Analyzing several elements that aid a society in administering fair and equal justice to all, this writer calls your attention to: history, economics, education, criminal justice, health and wellness, housing, employment and societal interaction. How does America rate? Most racial and ethnic groups would say over-all, it needs a 75% make-over, with some departments better than others. For example, much of history relative to blacks and native Americans, is built on lies; in the job market, blacks and browns are the last hired and the first fired; the median income for black households in 2019, was $45,438, Hispanics, $56,113, non-Hispanic whites, $76,057 and Asians, $98,174. There is a great disparity between whites, blacks and browns in the prison population, with whites being 72 percent of the entire population, but having a 59% prison population; Hispanics with a 16 per cent population, and a prison population of 35%, and blacks with a 12 percent population, and a 37% prison population. In housing and education, the disparities are grossly unequal. These are a few of the examples of unequal and injustice currently reflected in America today. Since the pandemic, these and other differences could be much higher or wider.

The criminal justice system has glaring discrepancies! Unarmed African men and women are “shot down in the streets,” many, without provocation, while whites are coached for hours by police officers to throw down their weapons (in many instances, after police have been fired on) and surrender. Over the years, hundreds of blacks and brown have been unnecessarily killed by police, and in too many instances, the police evading investigation or prosecution. Such actions caused three young African American women to start a movement called “Black Lives Matter.” The power structure, because all races have become part of the movement, has embarked on a mission of lies, deception and violence to discredit the mission of BLM, which is saying in essence, “Stop shooting us down like dogs, our lives matter too!” How do we change the face of equality and justice in America?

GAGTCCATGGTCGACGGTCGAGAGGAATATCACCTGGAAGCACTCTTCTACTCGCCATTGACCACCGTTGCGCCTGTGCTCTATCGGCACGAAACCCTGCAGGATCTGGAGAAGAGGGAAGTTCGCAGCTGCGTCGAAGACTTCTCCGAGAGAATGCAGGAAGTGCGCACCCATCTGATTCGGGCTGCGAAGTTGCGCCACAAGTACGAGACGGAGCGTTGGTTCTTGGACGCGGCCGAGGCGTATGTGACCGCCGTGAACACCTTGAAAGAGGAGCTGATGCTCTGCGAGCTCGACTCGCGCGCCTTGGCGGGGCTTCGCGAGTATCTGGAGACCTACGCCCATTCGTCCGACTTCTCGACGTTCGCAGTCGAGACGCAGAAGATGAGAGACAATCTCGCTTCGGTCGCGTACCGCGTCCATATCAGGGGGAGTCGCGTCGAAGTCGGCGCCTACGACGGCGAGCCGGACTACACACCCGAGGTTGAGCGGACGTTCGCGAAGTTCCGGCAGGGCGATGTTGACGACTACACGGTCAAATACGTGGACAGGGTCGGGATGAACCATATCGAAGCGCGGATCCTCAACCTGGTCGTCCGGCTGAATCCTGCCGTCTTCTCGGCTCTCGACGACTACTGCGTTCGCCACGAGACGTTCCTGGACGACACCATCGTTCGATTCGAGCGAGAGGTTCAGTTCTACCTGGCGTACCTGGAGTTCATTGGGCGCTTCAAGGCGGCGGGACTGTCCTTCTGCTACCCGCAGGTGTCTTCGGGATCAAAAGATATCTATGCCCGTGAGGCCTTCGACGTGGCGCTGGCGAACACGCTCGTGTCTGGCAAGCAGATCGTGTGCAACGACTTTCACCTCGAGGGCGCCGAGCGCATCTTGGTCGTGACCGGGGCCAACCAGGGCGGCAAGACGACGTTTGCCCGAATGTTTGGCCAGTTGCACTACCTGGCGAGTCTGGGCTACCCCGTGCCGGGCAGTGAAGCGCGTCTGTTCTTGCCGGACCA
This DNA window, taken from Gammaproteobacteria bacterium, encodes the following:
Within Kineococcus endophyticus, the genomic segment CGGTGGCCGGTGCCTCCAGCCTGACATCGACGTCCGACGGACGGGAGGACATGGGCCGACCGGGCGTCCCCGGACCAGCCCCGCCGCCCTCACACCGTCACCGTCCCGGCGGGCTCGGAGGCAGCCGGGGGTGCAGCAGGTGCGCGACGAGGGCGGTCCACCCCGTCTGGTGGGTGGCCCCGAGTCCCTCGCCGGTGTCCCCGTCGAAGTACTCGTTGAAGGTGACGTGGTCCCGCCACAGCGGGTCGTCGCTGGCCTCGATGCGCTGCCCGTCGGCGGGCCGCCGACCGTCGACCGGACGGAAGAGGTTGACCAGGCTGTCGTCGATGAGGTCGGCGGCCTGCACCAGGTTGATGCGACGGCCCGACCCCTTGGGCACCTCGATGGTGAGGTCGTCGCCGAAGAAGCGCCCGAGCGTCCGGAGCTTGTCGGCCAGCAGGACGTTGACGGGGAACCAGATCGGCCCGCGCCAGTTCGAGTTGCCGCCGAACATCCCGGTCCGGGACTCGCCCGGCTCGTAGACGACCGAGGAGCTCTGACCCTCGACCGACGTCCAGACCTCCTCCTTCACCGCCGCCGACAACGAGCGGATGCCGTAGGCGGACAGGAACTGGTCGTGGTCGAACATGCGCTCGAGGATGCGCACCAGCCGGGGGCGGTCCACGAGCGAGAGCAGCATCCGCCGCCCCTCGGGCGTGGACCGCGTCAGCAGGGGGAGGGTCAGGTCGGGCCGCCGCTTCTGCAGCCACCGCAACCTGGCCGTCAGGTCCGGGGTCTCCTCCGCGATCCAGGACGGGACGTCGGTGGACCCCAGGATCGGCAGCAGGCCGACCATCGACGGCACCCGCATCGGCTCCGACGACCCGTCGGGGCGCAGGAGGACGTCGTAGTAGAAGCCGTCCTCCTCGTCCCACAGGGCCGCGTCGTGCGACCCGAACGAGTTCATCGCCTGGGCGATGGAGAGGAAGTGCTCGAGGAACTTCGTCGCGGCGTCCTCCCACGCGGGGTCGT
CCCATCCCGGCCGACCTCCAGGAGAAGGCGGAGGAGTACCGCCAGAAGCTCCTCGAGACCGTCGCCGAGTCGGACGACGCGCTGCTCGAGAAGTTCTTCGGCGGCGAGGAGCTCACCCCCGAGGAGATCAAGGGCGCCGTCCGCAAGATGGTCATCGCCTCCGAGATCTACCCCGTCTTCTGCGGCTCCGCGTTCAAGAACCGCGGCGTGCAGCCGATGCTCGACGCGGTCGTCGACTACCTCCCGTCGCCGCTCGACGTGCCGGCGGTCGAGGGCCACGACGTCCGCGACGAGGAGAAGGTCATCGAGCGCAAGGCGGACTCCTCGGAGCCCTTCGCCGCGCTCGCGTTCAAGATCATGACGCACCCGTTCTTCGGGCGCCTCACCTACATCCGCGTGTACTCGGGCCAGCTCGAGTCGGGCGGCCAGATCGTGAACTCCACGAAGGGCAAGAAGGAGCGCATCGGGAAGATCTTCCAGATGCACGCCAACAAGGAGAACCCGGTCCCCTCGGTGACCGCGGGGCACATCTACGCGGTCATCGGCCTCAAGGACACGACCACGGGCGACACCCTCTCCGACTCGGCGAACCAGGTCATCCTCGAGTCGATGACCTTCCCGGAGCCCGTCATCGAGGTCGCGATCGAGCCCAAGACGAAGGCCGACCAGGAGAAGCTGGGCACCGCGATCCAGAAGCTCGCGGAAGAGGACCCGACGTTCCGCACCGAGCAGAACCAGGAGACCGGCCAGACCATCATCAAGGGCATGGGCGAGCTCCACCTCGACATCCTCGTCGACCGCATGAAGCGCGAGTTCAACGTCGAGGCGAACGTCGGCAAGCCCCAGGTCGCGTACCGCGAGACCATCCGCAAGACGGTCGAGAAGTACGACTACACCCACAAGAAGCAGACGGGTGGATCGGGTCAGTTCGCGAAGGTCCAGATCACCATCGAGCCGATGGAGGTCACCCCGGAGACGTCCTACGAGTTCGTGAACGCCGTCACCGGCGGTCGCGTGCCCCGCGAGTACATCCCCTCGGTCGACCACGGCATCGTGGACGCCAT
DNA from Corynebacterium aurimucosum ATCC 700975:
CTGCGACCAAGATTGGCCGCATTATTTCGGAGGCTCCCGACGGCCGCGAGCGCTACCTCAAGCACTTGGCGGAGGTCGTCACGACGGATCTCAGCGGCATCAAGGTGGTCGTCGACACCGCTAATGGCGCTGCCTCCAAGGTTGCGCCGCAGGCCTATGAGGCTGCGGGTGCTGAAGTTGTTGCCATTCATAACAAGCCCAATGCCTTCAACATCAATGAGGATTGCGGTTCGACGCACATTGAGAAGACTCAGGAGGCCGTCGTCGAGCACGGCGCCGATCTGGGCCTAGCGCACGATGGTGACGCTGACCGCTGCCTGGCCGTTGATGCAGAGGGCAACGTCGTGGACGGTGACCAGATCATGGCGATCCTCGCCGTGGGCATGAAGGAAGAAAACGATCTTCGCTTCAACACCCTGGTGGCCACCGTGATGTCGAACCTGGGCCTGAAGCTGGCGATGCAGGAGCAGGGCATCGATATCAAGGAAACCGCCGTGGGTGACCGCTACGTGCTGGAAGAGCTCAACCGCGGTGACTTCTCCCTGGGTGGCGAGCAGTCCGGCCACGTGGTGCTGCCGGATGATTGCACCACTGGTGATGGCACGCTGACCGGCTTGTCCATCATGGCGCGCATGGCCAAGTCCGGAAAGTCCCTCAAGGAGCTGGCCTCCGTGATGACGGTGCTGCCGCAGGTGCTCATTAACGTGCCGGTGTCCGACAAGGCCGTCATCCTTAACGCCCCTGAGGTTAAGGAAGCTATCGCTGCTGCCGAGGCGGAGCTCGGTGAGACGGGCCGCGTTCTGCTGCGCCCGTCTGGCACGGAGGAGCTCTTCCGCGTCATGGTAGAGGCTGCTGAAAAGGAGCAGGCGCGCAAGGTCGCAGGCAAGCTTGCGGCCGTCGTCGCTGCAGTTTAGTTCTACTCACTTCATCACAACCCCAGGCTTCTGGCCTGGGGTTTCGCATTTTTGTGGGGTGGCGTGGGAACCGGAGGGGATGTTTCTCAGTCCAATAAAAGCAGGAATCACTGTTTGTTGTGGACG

We move forward by unwrapping the package, taking out the destructive gift and replacing it with another. The first step is correcting history that denies reparations for the free labor millions of blacks gave as slaves; admitting the numerous contributions made by African Americans in building this country; recognize that every race and ethnicity has made this nation one of the greatest countries in the world, and lastly, strive to make this nation “a more perfect union” in deed and not just words.

It should be noted that large segments of society involving whites, blacks, browns, red and yellow people have begun the process. Over 8 million Americans emptied the “gift box” in the last election, and threw out the damaged and destructive goods. However, the damage that has been done the last four years will linger in the hearts and minds of over 73 million people. Change of thought, at its best, is a slow process, but changing deep-seated hatred, greed control and a sense of entitlement, will be even slower. But . . . we have begun to unite, rebuild and understand, “the enslavement one, enslaves us all.”

We will never become a great nation unless we truly implement freedom, justice and equality for all.